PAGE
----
Also, allow me to make the observation that crime rates have been steadily falling for the last 30 years. Why? The baby boomers are getting older. The majority of crimes - especially crimes involving violence - are committed by young males. Fewer young males with raging hormones = less crime. Once you've got a family, you're too tired to get up to no good.

We're safer than we ever have been and most people are decent folks. The reason people are fearful is the media. We now hear about every single incident, wherever it might have happened, giving the impression that we're surrounded by danger.
Well said. This is a great point. And yes now that I have kids, no time nor energy to stir up some trouble.. Even good trouble..
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Old 08-17-2013, 09:24 AM   #34
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Do what you think is necessary to protect your family and yourself. When you are in your in or around your airstream, that is your home, and pretty much any legal right with home ownership goes with it. Rights against unlawful searches, self defense, etc. apply as a home. Any guns and ammo should be left in the trailer, not the tow vehicle, laws apply differently to motorized vehicles.

It's your job to defend yourself and family not the police's. The police's job is to enforce the laws after it is broken. Active enforcement is mostly done by writing speeding tickets. My father told me the verb "police" means to clean up, and that's pretty much what they do, clean up after a crime.
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Old 08-17-2013, 10:26 AM   #35
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Do what you think is necessary to protect your family and yourself. When you are in your in or around your airstream, that is your home, and pretty much any legal right with home ownership goes with it. Rights against unlawful searches, self defense, etc. apply as a home. Any guns and ammo should be left in the trailer, not the tow vehicle, laws apply differently to motorized vehicles.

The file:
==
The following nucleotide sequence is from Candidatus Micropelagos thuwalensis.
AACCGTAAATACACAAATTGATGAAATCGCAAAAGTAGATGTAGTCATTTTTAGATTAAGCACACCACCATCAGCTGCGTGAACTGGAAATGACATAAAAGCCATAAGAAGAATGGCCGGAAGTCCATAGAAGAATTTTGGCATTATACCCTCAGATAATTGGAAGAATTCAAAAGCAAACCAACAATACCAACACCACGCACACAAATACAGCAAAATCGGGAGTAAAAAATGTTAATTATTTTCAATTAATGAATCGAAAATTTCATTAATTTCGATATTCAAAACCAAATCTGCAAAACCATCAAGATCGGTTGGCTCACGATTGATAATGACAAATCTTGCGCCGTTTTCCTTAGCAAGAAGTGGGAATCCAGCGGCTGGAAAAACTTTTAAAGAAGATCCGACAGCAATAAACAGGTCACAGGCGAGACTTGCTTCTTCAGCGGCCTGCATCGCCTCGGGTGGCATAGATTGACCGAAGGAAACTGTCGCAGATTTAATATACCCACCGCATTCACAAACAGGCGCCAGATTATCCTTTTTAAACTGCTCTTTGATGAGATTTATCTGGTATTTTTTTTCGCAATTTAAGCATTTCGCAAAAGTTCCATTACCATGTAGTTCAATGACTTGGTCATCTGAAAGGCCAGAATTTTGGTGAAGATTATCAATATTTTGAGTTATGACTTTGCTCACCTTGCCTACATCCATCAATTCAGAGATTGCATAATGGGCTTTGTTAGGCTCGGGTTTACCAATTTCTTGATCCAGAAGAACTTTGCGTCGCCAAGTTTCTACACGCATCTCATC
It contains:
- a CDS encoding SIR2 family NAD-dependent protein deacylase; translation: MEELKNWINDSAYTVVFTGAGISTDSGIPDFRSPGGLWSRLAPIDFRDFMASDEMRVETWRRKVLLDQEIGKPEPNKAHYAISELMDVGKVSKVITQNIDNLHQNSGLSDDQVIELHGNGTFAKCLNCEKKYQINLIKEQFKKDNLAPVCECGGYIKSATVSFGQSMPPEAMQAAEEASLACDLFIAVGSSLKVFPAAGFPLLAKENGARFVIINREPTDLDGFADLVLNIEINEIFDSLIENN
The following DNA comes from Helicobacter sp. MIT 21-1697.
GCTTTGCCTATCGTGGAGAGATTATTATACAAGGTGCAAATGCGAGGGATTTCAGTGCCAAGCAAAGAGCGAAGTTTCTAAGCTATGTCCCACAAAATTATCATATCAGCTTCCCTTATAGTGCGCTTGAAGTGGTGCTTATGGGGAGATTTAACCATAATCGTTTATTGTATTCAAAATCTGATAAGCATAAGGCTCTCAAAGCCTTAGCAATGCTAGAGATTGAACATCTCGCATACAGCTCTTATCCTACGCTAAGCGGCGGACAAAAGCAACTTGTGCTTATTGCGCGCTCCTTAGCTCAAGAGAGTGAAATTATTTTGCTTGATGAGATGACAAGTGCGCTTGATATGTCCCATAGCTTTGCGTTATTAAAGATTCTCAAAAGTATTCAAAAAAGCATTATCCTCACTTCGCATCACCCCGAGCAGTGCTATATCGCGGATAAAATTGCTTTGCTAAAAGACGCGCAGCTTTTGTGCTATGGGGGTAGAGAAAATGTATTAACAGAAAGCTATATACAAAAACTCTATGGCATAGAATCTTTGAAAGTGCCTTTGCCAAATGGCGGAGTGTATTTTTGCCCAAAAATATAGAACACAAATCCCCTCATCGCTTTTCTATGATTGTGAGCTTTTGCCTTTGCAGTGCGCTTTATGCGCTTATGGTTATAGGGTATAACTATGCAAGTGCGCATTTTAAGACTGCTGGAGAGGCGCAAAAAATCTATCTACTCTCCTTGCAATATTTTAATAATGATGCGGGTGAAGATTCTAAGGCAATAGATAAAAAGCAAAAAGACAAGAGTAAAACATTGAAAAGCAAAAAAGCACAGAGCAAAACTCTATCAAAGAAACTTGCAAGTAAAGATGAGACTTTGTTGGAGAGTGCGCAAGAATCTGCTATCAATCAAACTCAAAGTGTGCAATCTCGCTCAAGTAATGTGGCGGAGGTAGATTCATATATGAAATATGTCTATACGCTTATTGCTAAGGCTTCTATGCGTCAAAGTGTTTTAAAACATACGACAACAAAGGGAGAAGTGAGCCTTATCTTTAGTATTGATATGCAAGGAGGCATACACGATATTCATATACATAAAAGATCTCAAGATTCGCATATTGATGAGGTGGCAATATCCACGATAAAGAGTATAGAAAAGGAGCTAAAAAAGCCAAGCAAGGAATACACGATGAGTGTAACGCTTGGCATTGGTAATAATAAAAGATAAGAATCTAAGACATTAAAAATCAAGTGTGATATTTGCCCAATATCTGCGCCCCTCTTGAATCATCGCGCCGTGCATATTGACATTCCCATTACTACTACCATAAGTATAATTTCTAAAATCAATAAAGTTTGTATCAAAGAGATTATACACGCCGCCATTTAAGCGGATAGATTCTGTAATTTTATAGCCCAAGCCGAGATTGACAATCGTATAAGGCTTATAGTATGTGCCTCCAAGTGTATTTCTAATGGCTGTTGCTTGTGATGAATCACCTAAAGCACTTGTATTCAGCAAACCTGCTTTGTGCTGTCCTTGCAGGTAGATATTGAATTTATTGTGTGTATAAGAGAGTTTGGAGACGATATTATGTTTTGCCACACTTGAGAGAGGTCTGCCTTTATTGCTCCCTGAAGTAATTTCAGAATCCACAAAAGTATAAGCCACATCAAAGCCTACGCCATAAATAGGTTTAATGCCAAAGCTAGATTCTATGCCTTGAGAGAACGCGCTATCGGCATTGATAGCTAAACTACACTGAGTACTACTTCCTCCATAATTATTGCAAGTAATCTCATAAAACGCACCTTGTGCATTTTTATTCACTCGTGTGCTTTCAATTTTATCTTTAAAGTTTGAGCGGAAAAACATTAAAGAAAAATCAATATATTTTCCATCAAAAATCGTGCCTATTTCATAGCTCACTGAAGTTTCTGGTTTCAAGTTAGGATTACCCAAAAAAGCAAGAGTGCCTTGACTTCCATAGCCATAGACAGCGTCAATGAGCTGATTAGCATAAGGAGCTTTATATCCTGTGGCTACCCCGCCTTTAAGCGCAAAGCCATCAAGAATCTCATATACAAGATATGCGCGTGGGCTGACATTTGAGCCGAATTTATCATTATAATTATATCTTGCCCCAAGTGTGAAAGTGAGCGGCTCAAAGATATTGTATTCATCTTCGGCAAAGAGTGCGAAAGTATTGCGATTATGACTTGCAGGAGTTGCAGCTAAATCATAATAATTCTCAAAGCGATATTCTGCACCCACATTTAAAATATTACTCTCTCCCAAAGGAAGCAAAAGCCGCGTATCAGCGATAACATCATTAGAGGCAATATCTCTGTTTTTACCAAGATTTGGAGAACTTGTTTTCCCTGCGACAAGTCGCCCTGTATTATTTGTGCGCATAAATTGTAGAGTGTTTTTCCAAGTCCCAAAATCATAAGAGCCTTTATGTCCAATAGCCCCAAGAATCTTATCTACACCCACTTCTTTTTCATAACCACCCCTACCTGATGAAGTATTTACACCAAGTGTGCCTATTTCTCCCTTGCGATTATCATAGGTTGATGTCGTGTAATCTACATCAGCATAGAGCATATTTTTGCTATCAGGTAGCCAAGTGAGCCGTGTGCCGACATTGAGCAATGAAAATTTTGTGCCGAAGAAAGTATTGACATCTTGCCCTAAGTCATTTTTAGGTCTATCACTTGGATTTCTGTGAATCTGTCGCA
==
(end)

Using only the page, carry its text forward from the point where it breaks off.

It's your job to defend yourself and family not the police's. The police's job is to enforce the laws after it is broken. Active enforcement is mostly done by writing speeding tickets. My father told me the verb "police" means to clean up, and that's pretty much what they do, clean up after a crime.
It's difficult to discuss this without an argument, but this viewpoint scares me more than the boogieman.

doug
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Old 08-17-2013, 10:31 AM   #36
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I suppose if you shoot a hole in the AS wall it would be a good excuse to put in another vista view window!
Thanks for all the advice, some great ideas and just what I was looking for. Some night when I am sleeping in a Cabella's parking I will have to run in and get some bear spray.
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Old 08-17-2013, 10:49 AM   #37
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The problem with guns being fired in trailers is that when you miss your target the projectile goes through neighbouring trailers until something or someone stops it.
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Old 08-17-2013, 10:55 AM   #38
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The problem with guns being fired in trailers is that when you miss your target the projectile goes through neighbouring trailers until something or someone stops it.
The problem with guns fired in trailers is that if you miss your target, your target may not miss you!

If you carry a gun, you owe it to yourself to spend some time on the shooting range, as regularly as you can manage.